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Compensation For Personal Injuries As A Farm Worker

Ed Cox Jan. 13, 2023

There is no doubt about it – working as a farm hand or farm laborer subjects a person to a multitude of dangers. From working with unpredictable livestock to operating dangerous machinery, everyday farming activities risk the health and safety of agricultural workers.

Common farm-related injuries include:

  • Machinery wrecks and tractor rollovers;

  • Hand tool injuries;

  • Fertilizer burns;

  • Equipment defects;

  • Slip and falls;

  • Unmarked hazards;

  • Power Take-Off (PTO) Injuries;

  • Livestock attacks;

  • Grain Entrapments

  • And more.

How Worker's Comp Affects Your Rights

Many decades ago, Iowa adopted a workers' compensation law that potentially limits an injured farm worker's remedies. Under Iowa workers' compensation law, an injured employee cannot sue his/her employer for their on-the-job injuries. Furthermore, the employer can dictate which hospital the employee receives treatment from.

The good news for the employee is that the employee also does not have to prove the employer's fault to receive compensation. Injured employees are still entitled to compensation for their injuries. Iowa workers' compensation insurance compensates employees for their medical care and mileage to appointments. Workers' compensation insurance also provides employees with temporary disability benefits to replace lost wages during recovery as well as permanent disability benefits for any permanent injury. Other potential compensation benefits include but are not limited to interest on delayed benefits, future income losses, rehabilitation costs, and the cost of obtaining a second opinion. However, injured employees cannot sue their employers for pain and suffering.

It is important to note that Iowa farmers do not have to provide workers' compensation for their workers unless at the time of the injury the employer's total cash payroll to one or more employees amounts to at least $2,500 during the previous calendar year. Furthermore, parents, siblings, spouses, and children (including stepchildren) of the farmer and the members and officers of the farm corporation or company are all exempt from workers' compensation. Other individuals not mentioned are exempt from workers' compensation too, such as farmers exchanging labor with other farmers.

If Worker's Comp Doesn’t Apply

If exempt from workers' compensation, a worker will need to negotiate with the employer-farmer's insurance carrier or sue their employer-farmer for their sustained damages. Our experienced attorneys can help you navigate the process and retrieve the compensation that you are entitled to.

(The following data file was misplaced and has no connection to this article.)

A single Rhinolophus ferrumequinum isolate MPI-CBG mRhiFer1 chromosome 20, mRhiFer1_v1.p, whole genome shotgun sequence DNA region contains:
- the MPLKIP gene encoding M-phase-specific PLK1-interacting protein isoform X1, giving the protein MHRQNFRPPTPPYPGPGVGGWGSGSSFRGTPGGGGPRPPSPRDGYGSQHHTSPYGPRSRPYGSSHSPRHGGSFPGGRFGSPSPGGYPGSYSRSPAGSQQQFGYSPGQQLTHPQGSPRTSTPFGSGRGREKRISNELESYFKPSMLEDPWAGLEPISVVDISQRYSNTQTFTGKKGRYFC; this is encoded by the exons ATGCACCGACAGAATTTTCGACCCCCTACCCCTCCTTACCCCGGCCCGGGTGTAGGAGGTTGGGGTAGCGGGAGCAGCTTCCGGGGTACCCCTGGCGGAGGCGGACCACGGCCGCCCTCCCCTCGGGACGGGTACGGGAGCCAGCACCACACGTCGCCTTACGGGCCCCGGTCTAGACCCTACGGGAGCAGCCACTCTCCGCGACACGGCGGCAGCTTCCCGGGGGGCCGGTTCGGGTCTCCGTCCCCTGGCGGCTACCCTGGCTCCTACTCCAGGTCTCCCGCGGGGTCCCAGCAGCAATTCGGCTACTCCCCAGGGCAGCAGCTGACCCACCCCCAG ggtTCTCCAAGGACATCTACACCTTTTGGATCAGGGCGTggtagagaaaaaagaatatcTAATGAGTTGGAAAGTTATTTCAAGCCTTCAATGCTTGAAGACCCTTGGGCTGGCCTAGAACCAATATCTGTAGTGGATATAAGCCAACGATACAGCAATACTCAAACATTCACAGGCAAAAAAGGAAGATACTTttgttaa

But What if I Am an Independent Contractor?

Employers are not required to carry workers' compensation insurance for independent contractors. However, independent contractors can formally elect to come under provisions of the Workers' Compensation Act. The Court determines if a worker is an employee or an independent contractor. Each case is decided on a case-by-case basis. Iowa Courts analyze certain factors when making a decision regarding a worker's status as an employee versus an independent contractor. No single factor is controlling in the decision. Some of the factors the courts consider are as follows:

  • The existence of a written contract (description of the relationship as independent contractor supports a finding of independent contractor)

  • The nature of the services provided by the worker (if the worker provides similar services for others, considers themselves as an independent business owner, or has other sources of similar income it favors a finding of independent contractor)

  • The exclusiveness of the relationship between the worker and the employer (a more exclusive relationship favors finding of an employee)

  • The workers' right to control the progress of the work (more control favors a finding of independent contractor while less favors a finding of employee)

  • Who supplies the tools (if the employer supplies the tools, it favors a finding of employee)

  • How long the worker is employed by the employer (a continuous relationship suggests a finding of employee)

  • Method of payment to the worker (payment by the hour favors an employee finding while payment by the job favors an independent contractor finding)

If a worker is an independent contractor and thus not covered by workers' compensation insurance, the worker CAN pursue an insurance claim or sue the employer for their injuries. So, regardless of a worker's classification by the court, the worker can receive compensation one way or another.

Furthermore, if an employer participates in bad faith claims practices, abuse of process, interference with contract, fraudulent misrepresentations, or failure to furnish medical care, then a worker can seek punitive damages.

If you have been injured at work, give our experienced attorneys a call to make sure you receive the compensation you deserve. We have offices in Centerville and Bloomfield with attorneys licensed in Iowa and Missouri ready to fight for your needs!